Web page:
Along with its battery subsidiary Deutsche Accumotive GmbH and partner company enercity of Hannover, the carmaker is planning to build a new energy storage system, with a capacity of 15 MWh one of the largest ones in Europe. The unusual thing about this energy store is its business model. Daimler does not plan to sell it as a product, because it will tap some 3000 new traction batteries that are awaiting their use as spare parts for electric vehicles of the Smart electric drive subcompact cars in Daimler’s spare part warehouse in Herrenhausen near Hannover.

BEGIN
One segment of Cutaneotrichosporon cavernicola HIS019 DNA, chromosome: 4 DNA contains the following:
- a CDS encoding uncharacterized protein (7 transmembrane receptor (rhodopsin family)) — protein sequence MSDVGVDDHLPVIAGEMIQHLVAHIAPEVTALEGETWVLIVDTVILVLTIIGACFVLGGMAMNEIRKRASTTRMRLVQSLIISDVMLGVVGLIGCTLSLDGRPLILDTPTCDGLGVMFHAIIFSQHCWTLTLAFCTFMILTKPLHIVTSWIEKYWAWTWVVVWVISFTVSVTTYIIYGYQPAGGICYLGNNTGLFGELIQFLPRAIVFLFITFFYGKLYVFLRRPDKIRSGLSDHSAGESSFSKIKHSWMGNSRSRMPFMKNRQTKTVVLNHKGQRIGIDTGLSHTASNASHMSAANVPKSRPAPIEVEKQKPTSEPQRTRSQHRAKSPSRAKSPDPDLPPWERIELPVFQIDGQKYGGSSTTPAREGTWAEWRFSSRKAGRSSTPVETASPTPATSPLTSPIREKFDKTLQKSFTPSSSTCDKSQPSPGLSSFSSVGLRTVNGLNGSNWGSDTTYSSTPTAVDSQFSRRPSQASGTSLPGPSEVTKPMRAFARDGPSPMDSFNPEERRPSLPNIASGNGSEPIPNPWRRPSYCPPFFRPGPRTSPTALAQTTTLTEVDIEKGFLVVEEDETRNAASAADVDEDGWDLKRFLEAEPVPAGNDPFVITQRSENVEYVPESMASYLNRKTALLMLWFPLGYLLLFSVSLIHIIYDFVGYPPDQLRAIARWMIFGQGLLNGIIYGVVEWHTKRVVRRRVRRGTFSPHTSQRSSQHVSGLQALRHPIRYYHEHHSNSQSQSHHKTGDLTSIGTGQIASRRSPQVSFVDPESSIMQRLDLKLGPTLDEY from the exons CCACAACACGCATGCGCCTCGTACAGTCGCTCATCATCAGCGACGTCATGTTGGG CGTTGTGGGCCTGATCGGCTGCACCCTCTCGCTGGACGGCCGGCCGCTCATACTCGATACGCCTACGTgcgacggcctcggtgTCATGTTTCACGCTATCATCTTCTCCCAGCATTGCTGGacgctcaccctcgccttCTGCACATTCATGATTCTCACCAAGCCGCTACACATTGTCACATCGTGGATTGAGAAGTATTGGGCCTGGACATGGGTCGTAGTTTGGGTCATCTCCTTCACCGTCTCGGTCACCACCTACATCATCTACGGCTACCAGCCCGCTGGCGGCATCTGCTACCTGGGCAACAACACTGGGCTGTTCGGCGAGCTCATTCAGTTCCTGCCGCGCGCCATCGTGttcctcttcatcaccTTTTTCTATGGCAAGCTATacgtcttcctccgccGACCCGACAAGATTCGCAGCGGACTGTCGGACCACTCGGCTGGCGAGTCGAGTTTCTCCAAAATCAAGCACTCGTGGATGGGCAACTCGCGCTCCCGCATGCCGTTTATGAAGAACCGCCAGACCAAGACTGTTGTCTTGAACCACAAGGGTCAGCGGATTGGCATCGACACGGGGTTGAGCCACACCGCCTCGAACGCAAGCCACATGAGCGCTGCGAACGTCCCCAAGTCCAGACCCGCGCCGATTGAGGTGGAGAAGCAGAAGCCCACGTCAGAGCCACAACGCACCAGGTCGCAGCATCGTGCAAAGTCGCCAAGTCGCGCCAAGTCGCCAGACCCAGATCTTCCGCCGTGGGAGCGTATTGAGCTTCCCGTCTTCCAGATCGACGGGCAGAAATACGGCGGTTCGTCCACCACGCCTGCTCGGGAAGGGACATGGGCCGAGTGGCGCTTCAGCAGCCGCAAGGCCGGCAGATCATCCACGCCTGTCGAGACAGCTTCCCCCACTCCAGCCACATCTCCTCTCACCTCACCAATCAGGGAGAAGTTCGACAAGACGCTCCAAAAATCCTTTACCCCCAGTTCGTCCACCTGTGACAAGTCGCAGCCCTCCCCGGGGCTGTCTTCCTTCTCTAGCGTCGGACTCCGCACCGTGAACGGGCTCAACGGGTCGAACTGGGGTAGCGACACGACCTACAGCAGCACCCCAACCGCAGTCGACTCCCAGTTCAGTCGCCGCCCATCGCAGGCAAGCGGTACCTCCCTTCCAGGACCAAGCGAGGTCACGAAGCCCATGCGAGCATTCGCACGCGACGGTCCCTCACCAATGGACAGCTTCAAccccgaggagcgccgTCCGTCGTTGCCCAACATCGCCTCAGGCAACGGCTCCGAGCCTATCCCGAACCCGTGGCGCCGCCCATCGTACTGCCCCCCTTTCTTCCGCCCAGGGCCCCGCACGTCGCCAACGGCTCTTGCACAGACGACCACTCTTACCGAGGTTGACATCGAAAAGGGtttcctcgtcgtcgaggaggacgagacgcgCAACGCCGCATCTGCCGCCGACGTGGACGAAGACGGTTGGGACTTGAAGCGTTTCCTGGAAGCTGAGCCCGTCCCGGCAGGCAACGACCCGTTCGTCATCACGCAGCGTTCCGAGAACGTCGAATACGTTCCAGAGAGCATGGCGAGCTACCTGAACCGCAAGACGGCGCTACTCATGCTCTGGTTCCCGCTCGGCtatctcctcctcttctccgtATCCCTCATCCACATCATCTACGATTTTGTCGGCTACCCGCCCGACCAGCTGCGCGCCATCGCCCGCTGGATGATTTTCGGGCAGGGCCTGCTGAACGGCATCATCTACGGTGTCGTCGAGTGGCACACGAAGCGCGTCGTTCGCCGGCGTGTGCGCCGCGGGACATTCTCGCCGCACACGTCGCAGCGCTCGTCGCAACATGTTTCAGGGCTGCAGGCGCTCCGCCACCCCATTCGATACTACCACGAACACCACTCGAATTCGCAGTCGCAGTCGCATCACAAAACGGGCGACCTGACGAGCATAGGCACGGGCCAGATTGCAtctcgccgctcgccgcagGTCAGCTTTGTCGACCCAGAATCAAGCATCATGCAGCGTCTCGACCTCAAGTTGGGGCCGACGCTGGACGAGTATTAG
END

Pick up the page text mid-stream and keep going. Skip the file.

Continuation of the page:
Charging and discharging is good for the batteries, Daimler says: In order to be ready for use as a spare part, the batteries need to be conditioned cyclically in a well-defined, careful manner to avoid deep discharging which would in turn damage the batteries. Traditional warehousing would thus be associated with high operating costs. Daimler avoids this operational effort with its innovative approach and at the same time makes profit: The batteries are connected to the grid and the operators participate in the energy market by offering primary balancing power services. The continuously varying primary balancing power demand in the grid along with the battery management system developed by Deutsche Accumotive ensures that the batteries are always in the best condition. According to Daimler, this process has no negative effect whatsoever on the aging of the batteries but instead acts “as a fountain of youth.”